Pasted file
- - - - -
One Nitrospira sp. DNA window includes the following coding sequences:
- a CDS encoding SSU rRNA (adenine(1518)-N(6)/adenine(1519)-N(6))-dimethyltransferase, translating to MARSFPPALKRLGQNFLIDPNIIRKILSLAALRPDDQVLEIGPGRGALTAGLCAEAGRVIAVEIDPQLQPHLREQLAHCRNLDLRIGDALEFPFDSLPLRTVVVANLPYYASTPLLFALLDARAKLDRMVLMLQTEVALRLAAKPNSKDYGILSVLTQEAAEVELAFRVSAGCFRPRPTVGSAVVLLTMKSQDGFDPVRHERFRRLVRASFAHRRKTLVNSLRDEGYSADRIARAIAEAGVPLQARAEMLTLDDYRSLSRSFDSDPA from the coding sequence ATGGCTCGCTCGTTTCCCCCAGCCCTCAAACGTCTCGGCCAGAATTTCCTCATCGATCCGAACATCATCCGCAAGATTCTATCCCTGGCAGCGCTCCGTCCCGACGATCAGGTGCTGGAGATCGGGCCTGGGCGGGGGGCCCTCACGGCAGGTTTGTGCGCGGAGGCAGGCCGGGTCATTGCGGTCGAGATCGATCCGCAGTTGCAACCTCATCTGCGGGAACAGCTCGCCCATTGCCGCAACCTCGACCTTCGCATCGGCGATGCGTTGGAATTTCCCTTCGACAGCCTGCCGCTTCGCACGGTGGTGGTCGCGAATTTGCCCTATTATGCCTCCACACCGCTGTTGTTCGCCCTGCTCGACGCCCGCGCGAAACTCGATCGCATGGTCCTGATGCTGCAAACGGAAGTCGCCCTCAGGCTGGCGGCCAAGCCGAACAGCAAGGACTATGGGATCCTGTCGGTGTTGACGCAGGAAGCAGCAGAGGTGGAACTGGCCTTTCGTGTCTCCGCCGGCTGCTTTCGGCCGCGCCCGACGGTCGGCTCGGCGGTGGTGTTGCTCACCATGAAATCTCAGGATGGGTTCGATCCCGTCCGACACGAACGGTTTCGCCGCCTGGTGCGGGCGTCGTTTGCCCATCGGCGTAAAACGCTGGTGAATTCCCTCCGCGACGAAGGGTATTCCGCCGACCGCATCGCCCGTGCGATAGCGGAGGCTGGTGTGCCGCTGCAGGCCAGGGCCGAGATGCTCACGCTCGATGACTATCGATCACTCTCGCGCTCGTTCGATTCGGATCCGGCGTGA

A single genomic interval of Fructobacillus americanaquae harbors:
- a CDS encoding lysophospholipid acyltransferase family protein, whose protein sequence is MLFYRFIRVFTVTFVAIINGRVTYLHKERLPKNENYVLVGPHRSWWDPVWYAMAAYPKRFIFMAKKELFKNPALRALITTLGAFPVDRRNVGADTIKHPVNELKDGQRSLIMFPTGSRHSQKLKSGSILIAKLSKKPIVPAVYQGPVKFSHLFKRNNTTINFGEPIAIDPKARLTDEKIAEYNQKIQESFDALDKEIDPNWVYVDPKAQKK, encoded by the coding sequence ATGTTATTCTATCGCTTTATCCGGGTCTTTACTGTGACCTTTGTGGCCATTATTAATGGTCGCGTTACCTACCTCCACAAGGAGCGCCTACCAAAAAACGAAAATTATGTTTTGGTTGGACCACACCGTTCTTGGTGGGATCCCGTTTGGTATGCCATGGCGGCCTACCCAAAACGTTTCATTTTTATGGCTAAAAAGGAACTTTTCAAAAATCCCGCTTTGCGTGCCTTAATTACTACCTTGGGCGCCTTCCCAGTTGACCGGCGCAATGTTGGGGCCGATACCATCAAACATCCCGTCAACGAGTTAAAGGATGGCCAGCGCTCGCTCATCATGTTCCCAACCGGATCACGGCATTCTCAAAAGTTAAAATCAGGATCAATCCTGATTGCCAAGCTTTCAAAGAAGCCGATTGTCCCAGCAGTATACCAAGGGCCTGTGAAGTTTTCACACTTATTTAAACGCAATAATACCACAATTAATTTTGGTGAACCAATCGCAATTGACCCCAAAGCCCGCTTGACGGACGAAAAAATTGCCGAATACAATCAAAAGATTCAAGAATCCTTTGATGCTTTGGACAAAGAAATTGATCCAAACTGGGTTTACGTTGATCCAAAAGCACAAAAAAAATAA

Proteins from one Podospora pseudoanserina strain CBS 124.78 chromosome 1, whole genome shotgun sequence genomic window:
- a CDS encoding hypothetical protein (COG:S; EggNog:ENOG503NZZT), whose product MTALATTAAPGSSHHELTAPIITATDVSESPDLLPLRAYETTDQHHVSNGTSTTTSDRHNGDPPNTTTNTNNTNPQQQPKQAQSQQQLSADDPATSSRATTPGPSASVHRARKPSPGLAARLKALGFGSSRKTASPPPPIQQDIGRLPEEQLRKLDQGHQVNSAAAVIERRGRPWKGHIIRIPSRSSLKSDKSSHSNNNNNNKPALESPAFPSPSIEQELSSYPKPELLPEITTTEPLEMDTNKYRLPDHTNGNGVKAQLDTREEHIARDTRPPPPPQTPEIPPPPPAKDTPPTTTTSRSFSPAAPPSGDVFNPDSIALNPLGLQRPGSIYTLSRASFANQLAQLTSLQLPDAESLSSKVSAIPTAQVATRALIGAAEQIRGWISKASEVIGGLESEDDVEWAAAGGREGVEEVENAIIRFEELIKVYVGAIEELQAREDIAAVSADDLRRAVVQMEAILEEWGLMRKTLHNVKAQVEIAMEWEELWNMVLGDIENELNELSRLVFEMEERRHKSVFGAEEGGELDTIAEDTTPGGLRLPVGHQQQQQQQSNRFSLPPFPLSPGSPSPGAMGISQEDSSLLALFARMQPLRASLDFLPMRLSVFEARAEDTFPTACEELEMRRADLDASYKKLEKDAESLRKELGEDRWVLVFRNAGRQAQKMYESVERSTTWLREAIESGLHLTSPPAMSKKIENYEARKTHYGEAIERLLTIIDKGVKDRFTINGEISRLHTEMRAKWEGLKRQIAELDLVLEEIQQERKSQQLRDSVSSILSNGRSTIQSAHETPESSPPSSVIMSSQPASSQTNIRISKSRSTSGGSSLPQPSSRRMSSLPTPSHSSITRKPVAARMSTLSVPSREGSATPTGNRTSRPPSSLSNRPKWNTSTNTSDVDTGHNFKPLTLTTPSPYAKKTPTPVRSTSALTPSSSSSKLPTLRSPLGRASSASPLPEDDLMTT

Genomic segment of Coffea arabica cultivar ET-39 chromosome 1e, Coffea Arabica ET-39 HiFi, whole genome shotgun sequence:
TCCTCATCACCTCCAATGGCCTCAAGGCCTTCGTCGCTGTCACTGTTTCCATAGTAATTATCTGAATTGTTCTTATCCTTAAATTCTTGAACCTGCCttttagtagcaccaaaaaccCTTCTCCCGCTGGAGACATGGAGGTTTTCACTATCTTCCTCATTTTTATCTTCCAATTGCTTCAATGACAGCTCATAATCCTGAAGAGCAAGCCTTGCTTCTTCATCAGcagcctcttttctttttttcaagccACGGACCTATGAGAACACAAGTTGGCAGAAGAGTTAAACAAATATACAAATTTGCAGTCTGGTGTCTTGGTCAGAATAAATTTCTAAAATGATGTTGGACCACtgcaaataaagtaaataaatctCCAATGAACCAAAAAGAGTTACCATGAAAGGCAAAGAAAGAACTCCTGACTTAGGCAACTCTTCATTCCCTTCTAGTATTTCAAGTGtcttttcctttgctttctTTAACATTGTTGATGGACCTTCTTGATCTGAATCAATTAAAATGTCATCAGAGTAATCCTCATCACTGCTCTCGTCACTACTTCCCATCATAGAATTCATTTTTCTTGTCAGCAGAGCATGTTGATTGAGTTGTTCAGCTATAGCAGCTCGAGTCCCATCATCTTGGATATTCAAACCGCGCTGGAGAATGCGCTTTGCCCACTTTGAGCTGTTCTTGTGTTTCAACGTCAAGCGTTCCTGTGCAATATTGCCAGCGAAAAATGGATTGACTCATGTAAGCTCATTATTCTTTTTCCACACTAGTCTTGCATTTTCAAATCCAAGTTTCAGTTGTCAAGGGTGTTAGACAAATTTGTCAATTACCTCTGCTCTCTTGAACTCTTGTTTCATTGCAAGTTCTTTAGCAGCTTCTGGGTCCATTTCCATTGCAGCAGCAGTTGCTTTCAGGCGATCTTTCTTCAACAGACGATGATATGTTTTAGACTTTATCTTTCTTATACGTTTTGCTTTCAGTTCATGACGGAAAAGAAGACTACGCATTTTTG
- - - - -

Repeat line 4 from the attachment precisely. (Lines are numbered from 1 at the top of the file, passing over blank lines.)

- a CDS encoding lysophospholipid acyltransferase family protein, whose protein sequence is MLFYRFIRVFTVTFVAIINGRVTYLHKERLPKNENYVLVGPHRSWWDPVWYAMAAYPKRFIFMAKKELFKNPALRALITTLGAFPVDRRNVGADTIKHPVNELKDGQRSLIMFPTGSRHSQKLKSGSILIAKLSKKPIVPAVYQGPVKFSHLFKRNNTTINFGEPIAIDPKARLTDEKIAEYNQKIQESFDALDKEIDPNWVYVDPKAQKK, encoded by the coding sequence ATGTTATTCTATCGCTTTATCCGGGTCTTTACTGTGACCTTTGTGGCCATTATTAATGGTCGCGTTACCTACCTCCACAAGGAGCGCCTACCAAAAAACGAAAATTATGTTTTGGTTGGACCACACCGTTCTTGGTGGGATCCCGTTTGGTATGCCATGGCGGCCTACCCAAAACGTTTCATTTTTATGGCTAAAAAGGAACTTTTCAAAAATCCCGCTTTGCGTGCCTTAATTACTACCTTGGGCGCCTTCCCAGTTGACCGGCGCAATGTTGGGGCCGATACCATCAAACATCCCGTCAACGAGTTAAAGGATGGCCAGCGCTCGCTCATCATGTTCCCAACCGGATCACGGCATTCTCAAAAGTTAAAATCAGGATCAATCCTGATTGCCAAGCTTTCAAAGAAGCCGATTGTCCCAGCAGTATACCAAGGGCCTGTGAAGTTTTCACACTTATTTAAACGCAATAATACCACAATTAATTTTGGTGAACCAATCGCAATTGACCCCAAAGCCCGCTTGACGGACGAAAAAATTGCCGAATACAATCAAAAGATTCAAGAATCCTTTGATGCTTTGGACAAAGAAATTGATCCAAACTGGGTTTACGTTGATCCAAAAGCACAAAAAAAATAA